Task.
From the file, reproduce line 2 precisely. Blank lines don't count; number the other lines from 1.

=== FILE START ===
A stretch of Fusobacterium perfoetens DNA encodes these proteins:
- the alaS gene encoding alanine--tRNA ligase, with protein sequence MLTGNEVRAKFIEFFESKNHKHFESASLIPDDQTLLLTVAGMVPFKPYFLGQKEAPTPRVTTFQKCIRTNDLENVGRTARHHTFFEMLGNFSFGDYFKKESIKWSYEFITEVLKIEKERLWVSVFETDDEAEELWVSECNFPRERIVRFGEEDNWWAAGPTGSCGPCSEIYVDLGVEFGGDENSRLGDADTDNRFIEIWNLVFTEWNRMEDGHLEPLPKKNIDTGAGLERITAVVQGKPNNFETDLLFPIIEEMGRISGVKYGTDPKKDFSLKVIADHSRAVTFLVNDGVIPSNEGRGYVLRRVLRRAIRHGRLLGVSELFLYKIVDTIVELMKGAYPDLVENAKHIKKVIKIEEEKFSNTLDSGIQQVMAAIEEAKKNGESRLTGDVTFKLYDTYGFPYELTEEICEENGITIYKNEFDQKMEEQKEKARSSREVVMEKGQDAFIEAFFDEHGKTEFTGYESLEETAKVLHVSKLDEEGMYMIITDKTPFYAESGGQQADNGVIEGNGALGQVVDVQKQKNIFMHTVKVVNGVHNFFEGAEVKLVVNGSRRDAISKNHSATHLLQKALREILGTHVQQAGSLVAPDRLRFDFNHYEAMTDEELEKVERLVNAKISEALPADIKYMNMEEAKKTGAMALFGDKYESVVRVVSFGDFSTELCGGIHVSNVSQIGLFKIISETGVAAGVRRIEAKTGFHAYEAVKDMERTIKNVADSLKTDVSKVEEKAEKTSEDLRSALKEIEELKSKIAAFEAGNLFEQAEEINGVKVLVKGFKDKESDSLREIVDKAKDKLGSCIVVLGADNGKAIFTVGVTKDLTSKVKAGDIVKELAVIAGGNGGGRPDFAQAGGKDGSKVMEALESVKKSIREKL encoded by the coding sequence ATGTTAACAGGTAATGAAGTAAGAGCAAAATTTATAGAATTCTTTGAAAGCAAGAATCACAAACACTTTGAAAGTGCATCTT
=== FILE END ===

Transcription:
- the alaS gene encoding alanine--tRNA ligase, with protein sequence MLTGNEVRAKFIEFFESKNHKHFESASLIPDDQTLLLTVAGMVPFKPYFLGQKEAPTPRVTTFQKCIRTNDLENVGRTARHHTFFEMLGNFSFGDYFKKESIKWSYEFITEVLKIEKERLWVSVFETDDEAEELWVSECNFPRERIVRFGEEDNWWAAGPTGSCGPCSEIYVDLGVEFGGDENSRLGDADTDNRFIEIWNLVFTEWNRMEDGHLEPLPKKNIDTGAGLERITAVVQGKPNNFETDLLFPIIEEMGRISGVKYGTDPKKDFSLKVIADHSRAVTFLVNDGVIPSNEGRGYVLRRVLRRAIRHGRLLGVSELFLYKIVDTIVELMKGAYPDLVENAKHIKKVIKIEEEKFSNTLDSGIQQVMAAIEEAKKNGESRLTGDVTFKLYDTYGFPYELTEEICEENGITIYKNEFDQKMEEQKEKARSSREVVMEKGQDAFIEAFFDEHGKTEFTGYESLEETAKVLHVSKLDEEGMYMIITDKTPFYAESGGQQADNGVIEGNGALGQVVDVQKQKNIFMHTVKVVNGVHNFFEGAEVKLVVNGSRRDAISKNHSATHLLQKALREILGTHVQQAGSLVAPDRLRFDFNHYEAMTDEELEKVERLVNAKISEALPADIKYMNMEEAKKTGAMALFGDKYESVVRVVSFGDFSTELCGGIHVSNVSQIGLFKIISETGVAAGVRRIEAKTGFHAYEAVKDMERTIKNVADSLKTDVSKVEEKAEKTSEDLRSALKEIEELKSKIAAFEAGNLFEQAEEINGVKVLVKGFKDKESDSLREIVDKAKDKLGSCIVVLGADNGKAIFTVGVTKDLTSKVKAGDIVKELAVIAGGNGGGRPDFAQAGGKDGSKVMEALESVKKSIREKL encoded by the coding sequence ATGTTAACAGGTAATGAAGTAAGAGCAAAATTTATAGAATTCTTTGAAAGCAAGAATCACAAACACTTTGAAAGTGCATCTT